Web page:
Thinking Thoughts Guest Post | Christmas Devotion

Posted by on Dec 27, 2015 in Guest Posts, Inspirational/Devotional | 0 comments

Thinking Thoughts Guest Post | Christmas Devotion

I’m a guest blogger today at Emily Hendryx’s blog Thinking Thoughts.  Read about my favorite Christmas memory here.

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Trees and Roots

Posted by on Feb 8, 2013 in Inspirational/Devotional, Uncategorized | 1 comment

Trees and Roots

One of the fabulous things about being THE English teacher at a private high school is the opportunity I have to form long-term relationships with my students and watch them grow.  I pray for them often and, as I was praying for one in particular this morning, I began to form a metaphor in my thoughts and prayers.

I was praying that the Holy Spirit would work in the heart of this particular student, that God would plant a seed that would take root.  Now, this student is one that may or may not be a Christian.  It is hard to tell.  So as I was praying for this student, my prayer began following this route:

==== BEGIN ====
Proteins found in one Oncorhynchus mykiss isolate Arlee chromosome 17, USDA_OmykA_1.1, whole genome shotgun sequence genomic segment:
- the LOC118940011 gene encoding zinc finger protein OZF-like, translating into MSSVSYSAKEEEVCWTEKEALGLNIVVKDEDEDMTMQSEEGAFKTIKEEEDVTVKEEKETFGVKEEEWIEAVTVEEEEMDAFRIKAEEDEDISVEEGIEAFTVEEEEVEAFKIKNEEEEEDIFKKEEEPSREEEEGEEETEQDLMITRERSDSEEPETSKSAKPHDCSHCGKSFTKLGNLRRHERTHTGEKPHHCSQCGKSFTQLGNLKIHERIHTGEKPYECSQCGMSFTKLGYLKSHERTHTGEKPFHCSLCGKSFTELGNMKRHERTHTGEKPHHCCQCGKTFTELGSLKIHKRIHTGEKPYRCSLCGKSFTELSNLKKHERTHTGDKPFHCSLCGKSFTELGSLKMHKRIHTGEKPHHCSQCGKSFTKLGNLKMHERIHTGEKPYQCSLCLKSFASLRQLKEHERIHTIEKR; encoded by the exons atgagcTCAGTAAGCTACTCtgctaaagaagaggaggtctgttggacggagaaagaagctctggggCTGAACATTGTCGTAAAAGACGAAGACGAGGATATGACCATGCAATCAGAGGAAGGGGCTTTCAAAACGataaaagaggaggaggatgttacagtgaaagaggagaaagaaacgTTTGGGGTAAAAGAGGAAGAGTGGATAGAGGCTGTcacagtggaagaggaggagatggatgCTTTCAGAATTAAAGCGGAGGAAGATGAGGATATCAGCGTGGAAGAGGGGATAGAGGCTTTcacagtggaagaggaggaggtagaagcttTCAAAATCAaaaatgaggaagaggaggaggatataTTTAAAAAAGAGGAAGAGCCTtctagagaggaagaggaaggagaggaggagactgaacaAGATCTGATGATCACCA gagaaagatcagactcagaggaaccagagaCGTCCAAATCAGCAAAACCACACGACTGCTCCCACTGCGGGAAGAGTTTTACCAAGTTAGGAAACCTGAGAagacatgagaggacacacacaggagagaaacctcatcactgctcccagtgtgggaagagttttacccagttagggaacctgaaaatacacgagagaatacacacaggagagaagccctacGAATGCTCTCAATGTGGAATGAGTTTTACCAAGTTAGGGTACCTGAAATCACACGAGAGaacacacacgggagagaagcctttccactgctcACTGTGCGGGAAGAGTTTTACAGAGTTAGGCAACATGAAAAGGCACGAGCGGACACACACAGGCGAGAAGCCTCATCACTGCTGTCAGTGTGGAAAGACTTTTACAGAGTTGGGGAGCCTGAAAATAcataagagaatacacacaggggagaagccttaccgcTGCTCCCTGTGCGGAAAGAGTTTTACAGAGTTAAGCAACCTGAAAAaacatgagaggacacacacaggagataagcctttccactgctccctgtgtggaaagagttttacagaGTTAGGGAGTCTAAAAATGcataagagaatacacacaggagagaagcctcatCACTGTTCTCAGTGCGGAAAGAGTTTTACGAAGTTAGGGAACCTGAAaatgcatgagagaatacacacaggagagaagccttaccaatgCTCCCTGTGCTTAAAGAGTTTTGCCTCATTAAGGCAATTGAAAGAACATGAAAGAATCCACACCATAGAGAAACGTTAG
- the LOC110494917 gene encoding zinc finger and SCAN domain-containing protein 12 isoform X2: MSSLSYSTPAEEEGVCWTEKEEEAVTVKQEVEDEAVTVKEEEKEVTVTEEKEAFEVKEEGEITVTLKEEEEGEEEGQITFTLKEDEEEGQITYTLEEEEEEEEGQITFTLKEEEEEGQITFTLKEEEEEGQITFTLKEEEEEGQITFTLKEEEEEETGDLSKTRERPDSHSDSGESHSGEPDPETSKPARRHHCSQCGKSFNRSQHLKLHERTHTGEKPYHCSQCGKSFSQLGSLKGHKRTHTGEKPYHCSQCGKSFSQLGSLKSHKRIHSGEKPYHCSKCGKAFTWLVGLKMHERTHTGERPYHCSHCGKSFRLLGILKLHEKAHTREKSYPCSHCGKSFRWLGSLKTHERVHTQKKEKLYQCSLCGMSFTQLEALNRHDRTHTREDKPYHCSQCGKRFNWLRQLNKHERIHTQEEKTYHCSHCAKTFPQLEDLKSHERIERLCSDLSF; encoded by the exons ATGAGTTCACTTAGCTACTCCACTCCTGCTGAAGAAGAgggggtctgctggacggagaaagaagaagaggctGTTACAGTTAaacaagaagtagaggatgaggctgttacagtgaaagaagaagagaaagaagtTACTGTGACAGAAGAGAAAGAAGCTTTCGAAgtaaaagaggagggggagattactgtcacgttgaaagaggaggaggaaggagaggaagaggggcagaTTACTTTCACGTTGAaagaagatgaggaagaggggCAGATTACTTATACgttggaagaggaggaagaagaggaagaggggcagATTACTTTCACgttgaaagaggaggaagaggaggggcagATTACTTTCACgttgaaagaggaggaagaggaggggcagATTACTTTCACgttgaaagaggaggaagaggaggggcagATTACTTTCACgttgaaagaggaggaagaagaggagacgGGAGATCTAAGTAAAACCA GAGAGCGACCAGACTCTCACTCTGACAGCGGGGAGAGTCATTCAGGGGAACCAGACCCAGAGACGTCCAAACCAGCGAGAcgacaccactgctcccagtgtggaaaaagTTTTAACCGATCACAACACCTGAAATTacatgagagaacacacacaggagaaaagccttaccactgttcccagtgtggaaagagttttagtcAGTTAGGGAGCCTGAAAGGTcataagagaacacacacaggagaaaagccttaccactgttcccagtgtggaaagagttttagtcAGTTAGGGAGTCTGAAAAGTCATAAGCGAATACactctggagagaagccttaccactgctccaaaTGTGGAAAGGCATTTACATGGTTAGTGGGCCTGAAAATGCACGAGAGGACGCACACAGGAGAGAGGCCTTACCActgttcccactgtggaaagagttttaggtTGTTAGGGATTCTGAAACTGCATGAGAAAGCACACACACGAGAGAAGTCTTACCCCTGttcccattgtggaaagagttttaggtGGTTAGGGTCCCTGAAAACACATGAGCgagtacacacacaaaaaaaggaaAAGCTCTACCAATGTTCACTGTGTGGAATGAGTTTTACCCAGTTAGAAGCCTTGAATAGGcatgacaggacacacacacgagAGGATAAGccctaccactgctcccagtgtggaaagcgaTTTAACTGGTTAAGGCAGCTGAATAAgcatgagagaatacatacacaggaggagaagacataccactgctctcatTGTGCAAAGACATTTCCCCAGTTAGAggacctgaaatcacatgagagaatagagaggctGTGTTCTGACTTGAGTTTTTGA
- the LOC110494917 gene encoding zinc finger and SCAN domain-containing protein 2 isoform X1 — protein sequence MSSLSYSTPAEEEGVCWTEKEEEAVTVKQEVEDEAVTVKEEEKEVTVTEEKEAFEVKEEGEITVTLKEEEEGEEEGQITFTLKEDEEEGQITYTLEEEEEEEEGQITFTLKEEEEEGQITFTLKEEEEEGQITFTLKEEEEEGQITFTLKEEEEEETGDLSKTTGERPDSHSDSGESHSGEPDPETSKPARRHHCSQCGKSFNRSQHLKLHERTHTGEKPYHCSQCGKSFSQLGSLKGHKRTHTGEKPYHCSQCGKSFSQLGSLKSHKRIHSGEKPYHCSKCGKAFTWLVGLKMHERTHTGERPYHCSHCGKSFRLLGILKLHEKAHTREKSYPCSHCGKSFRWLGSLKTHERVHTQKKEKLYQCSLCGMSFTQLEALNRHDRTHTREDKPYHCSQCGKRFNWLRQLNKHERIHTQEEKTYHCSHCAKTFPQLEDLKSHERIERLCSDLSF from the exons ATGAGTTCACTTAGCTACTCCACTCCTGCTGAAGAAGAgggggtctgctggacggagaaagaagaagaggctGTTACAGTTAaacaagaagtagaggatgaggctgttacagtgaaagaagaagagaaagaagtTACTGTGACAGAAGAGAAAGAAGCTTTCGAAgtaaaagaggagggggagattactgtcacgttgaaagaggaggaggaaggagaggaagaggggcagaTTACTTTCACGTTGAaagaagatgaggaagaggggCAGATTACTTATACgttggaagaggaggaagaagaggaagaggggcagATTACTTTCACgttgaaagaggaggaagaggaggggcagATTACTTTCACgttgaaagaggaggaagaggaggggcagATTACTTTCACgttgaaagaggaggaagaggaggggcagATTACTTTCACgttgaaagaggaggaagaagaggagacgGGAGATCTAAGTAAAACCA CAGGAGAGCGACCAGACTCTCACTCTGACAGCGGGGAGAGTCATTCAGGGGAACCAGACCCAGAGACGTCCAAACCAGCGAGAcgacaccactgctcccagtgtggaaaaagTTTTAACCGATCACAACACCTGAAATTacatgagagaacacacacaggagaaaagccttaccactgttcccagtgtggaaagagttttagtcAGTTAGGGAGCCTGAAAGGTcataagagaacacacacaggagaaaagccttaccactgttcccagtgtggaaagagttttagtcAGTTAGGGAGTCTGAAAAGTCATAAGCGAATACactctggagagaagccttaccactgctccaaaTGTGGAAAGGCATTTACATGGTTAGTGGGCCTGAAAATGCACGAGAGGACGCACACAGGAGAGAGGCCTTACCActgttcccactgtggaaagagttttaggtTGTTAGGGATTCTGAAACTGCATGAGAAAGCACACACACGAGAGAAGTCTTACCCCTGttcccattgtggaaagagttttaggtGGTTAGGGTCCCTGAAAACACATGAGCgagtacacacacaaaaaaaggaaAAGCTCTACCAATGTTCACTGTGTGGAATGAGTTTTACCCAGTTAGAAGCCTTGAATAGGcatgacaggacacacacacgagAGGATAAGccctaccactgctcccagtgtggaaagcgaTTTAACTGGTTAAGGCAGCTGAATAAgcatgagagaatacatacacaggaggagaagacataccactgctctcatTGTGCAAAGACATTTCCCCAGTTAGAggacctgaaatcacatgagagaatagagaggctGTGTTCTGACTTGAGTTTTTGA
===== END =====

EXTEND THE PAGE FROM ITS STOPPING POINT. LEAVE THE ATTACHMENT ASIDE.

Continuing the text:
Sometimes, the ground where a seed falls is hard, like concrete.  Yet the persistent, hearty seed can find just enough dirt and moisture to take root, like grass in the cracks of a sidewalk.  All that seed needs is just enough.  Once it begins to sprout, it sends out roots into the hard dirt, breaking that dirt up.  As the dirt begins to break up, it allows more moisture in and begins to soften.  Pretty soon you have an environment that’s friendly enough to send up a plant.  In the case of grass, it begins to thicken and spread.  In the case of a tree, it begins to sprout.  Since the Bible talks about our lives bearing fruit, I abandoned the grass metaphor at this point and began following the tree.